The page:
Another exhibit, Pay for your Pleasure by Mike Kelley contains 42 lifesize paintings and quotations of poets, philosophers and criminals. The quotes are not the famous ones you expect, but unusual descriptions of the creative or criminal mind. This traveling exhibit adds a self-portrait of a local criminal which then becomes part of the show when it moves on. The 56- year-old Dutchman Jan-Willem van E., who has spent 28 years in prison, was chosen to succeed the American serial-killer John Wayne Gacy.

The last two exhibits are works by Jim Nutt and H.C. Westerman with an American theme. These are fascinating in their own right, but somewhat overshadowed by the other works on display.

This exhibition was in the year 2002.

Art and Culture in the Jordaan

The Jordaan was build at the large expansion of Amsterdam in early 17th century, as a district for the working class and emigrants. The population increase during the next centuries was enormously, caused by the stream political refugees like protestant Fleming, Spanish and Portuguese Jews and French Huguenots who mainly settled in the Jordaan. It was a poor district with small houses and slums, every little room stuffed with families and lots of children. The entire area was one ghetto with open sewers, canals served for both transport and sewer, and no running water. Around 1900 there lived about 80 thousand people, nowadays about 20 thousand.

Rembrandt
The famous 17th century Dutch writer Joost van den Vondel and photographer Breitner lived in the Jordaan. Artists, like the painter Rembrandt van Rijn in his lesser successful period, also came living in the Jordaan because of the low rents. The house of Rembrandt was on the Rozengracht (Rose canal, still a real canal these days). His studio was on the Bloemgracht (Flower canal). The famous painter was buried in a poor mans grave in the Westerkerk (West church).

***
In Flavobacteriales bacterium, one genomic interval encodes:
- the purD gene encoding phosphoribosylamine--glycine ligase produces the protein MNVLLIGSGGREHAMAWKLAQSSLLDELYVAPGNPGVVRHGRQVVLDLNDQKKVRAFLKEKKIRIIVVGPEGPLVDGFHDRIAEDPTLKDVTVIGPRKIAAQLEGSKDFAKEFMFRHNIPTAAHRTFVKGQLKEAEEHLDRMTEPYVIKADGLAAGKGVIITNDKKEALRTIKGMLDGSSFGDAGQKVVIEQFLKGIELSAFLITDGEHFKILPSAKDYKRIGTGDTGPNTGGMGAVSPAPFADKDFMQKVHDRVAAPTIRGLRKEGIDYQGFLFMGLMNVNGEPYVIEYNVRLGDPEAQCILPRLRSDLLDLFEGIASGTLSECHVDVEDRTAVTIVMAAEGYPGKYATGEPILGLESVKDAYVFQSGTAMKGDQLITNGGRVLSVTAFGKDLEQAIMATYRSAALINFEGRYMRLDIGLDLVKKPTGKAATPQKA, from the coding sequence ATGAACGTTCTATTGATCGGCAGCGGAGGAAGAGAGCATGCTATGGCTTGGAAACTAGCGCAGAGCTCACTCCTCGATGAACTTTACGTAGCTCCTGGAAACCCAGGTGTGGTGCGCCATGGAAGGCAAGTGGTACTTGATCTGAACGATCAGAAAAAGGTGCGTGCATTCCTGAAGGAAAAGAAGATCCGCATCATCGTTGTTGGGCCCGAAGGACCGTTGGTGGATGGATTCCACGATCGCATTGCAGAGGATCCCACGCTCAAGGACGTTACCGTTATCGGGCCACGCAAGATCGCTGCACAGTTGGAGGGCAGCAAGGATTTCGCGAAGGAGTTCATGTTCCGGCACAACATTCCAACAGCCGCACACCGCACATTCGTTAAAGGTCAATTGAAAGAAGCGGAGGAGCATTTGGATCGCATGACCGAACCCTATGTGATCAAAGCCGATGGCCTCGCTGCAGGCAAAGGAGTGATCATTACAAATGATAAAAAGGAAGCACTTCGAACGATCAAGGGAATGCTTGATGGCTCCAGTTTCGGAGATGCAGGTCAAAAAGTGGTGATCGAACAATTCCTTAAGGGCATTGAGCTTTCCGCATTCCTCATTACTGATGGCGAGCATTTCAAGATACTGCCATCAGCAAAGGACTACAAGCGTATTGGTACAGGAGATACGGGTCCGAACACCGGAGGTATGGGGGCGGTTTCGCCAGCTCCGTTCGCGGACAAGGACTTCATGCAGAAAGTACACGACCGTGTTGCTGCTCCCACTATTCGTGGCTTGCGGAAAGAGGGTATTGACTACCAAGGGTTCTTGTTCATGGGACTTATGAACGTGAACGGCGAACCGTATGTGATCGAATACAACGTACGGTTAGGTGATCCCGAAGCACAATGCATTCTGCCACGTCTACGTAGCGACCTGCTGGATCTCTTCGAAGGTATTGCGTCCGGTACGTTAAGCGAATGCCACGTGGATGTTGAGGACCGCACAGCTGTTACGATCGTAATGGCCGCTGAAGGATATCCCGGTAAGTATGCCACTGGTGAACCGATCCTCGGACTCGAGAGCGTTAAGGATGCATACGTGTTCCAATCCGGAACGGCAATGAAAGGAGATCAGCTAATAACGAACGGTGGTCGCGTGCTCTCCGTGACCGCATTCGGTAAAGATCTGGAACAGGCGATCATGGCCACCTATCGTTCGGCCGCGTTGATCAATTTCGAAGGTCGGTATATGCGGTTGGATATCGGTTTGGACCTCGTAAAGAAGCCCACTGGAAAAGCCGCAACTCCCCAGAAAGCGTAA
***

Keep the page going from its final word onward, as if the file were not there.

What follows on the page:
Monument Care
During the seventieth of the 20th century the city council had serious plans to mainly demolish big parts of the district and replace them for large ugly blocks of modern buildings. There where many protests against this idea. City protectors, such as Monument Care, where against the loss of the historical town and the people of the Jordaan feared for large rent increases. Thanks to this resistance the plan was modified, there came small-scale projects which would repair the neighborhood, without damaging its original character.
Strolling
A large renovation was started. By then the district was discovered by a new generation occupants: artists, students, and young entrepreneurs. The old inhabitants moved to other neighborhoods and cities like Almere. Partly by these new inhabitants the Jordaan has changed from a slum area to a district for artist, still living on low rent, and the rich who bought the very expensive renovated houses. Nowadays the Jordaan is compared to the rest of the town an oasis of peace with a labyrinth of narrow streets and little canals, nice for strolling around courtyards, art studios, and monumental buildings with stone tablets, old-fashioned ‘brown’ pubs, boutiques or galleries.

Markets
There are also some markets in this area. Saturdays you will find the Lindenmarkt (Lime market), a general market, on the Lindengracht (Lime canal) and a biological food market on the Noordermarkt (North market). Mondays you have a flea market at the Noordermarkt and a market on the Westerstraat (West street) with nice fabrics. On the Noordermarkt you can visit the Noorderkerk (North church), designed by Hendrick de Keyser in the 17th century.

Noorderkerk